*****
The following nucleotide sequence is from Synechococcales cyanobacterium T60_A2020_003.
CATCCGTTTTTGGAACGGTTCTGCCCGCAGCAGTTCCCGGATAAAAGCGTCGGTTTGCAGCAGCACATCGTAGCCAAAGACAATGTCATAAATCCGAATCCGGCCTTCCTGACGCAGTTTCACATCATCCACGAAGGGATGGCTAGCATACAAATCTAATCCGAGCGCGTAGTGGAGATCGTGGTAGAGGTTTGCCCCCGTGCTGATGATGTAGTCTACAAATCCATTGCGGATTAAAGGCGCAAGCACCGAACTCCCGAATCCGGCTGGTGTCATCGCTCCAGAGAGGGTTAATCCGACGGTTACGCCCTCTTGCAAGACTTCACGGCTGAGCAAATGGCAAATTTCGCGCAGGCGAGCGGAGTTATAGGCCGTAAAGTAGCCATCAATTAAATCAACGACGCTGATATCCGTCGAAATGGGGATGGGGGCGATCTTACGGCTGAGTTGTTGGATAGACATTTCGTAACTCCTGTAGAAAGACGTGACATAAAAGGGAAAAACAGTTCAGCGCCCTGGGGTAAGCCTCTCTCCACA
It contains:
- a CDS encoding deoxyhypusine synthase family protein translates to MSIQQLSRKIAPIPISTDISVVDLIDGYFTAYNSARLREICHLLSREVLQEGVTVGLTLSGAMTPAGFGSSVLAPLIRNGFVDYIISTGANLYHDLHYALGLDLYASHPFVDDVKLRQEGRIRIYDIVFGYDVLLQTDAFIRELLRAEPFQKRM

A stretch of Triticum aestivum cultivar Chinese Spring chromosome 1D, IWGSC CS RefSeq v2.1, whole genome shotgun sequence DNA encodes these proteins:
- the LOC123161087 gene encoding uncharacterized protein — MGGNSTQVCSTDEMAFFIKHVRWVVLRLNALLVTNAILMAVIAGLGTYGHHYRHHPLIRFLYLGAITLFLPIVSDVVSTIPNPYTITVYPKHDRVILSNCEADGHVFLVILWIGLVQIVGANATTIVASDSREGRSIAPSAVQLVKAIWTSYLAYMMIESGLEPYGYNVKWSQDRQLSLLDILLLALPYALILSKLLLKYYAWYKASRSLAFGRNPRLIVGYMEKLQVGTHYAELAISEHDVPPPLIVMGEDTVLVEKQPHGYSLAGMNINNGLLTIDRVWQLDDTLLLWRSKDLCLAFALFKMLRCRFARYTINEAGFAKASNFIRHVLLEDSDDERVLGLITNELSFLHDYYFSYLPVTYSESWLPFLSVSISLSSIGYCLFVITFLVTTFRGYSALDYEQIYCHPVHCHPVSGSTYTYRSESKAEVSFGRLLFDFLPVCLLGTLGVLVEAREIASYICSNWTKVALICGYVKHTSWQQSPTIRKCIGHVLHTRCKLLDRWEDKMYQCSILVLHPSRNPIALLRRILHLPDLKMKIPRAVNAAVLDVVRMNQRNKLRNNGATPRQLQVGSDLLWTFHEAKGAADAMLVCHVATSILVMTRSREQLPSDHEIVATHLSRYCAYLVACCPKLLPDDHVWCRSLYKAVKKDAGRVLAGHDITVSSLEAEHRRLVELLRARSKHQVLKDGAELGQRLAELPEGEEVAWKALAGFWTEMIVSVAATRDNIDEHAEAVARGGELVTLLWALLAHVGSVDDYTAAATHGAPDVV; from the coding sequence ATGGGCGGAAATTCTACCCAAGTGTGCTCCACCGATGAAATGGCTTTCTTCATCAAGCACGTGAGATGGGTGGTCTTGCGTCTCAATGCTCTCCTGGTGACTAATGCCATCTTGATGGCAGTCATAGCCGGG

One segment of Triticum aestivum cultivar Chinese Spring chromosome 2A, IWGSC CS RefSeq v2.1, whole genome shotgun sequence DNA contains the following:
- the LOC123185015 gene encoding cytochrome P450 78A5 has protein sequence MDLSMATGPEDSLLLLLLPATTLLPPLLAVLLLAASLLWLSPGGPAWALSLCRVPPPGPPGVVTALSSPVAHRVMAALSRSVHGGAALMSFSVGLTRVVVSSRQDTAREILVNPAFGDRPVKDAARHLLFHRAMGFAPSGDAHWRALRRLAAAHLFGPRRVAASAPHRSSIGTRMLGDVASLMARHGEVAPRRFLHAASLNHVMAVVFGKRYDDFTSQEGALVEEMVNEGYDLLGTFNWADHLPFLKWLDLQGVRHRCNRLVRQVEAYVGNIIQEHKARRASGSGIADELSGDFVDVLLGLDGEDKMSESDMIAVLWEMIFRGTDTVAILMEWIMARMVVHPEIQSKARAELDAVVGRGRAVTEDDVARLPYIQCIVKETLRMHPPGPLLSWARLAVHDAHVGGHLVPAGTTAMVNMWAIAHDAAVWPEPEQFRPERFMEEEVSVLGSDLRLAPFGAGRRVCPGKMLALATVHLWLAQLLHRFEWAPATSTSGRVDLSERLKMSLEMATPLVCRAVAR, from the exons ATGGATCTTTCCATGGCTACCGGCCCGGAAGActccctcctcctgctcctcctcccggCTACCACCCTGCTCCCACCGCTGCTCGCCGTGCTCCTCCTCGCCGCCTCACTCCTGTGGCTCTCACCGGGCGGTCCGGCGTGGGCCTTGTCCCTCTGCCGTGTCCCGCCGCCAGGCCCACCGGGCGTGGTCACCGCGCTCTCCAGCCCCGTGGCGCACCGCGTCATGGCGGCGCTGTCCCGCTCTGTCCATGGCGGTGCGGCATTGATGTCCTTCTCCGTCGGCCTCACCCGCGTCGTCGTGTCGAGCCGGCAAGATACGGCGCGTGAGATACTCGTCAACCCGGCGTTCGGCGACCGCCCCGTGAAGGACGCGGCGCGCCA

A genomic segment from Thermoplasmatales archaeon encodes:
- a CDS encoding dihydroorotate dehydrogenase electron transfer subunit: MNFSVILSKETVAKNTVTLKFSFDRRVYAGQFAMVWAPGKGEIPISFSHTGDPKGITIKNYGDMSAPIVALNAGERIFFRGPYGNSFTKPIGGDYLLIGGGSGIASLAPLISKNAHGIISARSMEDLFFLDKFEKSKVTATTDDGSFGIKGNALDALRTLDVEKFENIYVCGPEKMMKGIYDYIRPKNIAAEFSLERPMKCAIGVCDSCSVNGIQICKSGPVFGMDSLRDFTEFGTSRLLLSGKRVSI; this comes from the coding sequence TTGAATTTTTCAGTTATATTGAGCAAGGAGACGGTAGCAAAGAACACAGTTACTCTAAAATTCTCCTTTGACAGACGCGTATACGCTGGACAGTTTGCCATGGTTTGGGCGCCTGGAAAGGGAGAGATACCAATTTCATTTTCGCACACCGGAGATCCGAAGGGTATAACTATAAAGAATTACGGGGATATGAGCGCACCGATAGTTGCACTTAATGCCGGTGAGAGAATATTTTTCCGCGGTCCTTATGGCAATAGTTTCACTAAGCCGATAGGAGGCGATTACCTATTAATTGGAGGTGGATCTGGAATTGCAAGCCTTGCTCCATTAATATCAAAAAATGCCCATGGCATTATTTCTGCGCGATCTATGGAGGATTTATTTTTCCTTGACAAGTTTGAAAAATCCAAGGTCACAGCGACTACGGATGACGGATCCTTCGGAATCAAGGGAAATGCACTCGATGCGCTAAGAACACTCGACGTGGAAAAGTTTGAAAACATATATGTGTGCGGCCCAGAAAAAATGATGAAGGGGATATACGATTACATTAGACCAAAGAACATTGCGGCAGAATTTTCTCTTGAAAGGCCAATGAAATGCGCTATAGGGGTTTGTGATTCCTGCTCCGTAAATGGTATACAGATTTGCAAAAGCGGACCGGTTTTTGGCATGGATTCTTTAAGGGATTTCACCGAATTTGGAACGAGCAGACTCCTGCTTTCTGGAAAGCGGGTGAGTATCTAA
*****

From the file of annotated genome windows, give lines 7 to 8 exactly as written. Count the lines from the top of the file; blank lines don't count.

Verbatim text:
One segment of Triticum aestivum cultivar Chinese Spring chromosome 2A, IWGSC CS RefSeq v2.1, whole genome shotgun sequence DNA contains the following:
- the LOC123185015 gene encoding cytochrome P450 78A5 has protein sequence MDLSMATGPEDSLLLLLLPATTLLPPLLAVLLLAASLLWLSPGGPAWALSLCRVPPPGPPGVVTALSSPVAHRVMAALSRSVHGGAALMSFSVGLTRVVVSSRQDTAREILVNPAFGDRPVKDAARHLLFHRAMGFAPSGDAHWRALRRLAAAHLFGPRRVAASAPHRSSIGTRMLGDVASLMARHGEVAPRRFLHAASLNHVMAVVFGKRYDDFTSQEGALVEEMVNEGYDLLGTFNWADHLPFLKWLDLQGVRHRCNRLVRQVEAYVGNIIQEHKARRASGSGIADELSGDFVDVLLGLDGEDKMSESDMIAVLWEMIFRGTDTVAILMEWIMARMVVHPEIQSKARAELDAVVGRGRAVTEDDVARLPYIQCIVKETLRMHPPGPLLSWARLAVHDAHVGGHLVPAGTTAMVNMWAIAHDAAVWPEPEQFRPERFMEEEVSVLGSDLRLAPFGAGRRVCPGKMLALATVHLWLAQLLHRFEWAPATSTSGRVDLSERLKMSLEMATPLVCRAVAR, from the exons ATGGATCTTTCCATGGCTACCGGCCCGGAAGActccctcctcctgctcctcctcccggCTACCACCCTGCTCCCACCGCTGCTCGCCGTGCTCCTCCTCGCCGCCTCACTCCTGTGGCTCTCACCGGGCGGTCCGGCGTGGGCCTTGTCCCTCTGCCGTGTCCCGCCGCCAGGCCCACCGGGCGTGGTCACCGCGCTCTCCAGCCCCGTGGCGCACCGCGTCATGGCGGCGCTGTCCCGCTCTGTCCATGGCGGTGCGGCATTGATGTCCTTCTCCGTCGGCCTCACCCGCGTCGTCGTGTCGAGCCGGCAAGATACGGCGCGTGAGATACTCGTCAACCCGGCGTTCGGCGACCGCCCCGTGAAGGACGCGGCGCGCCA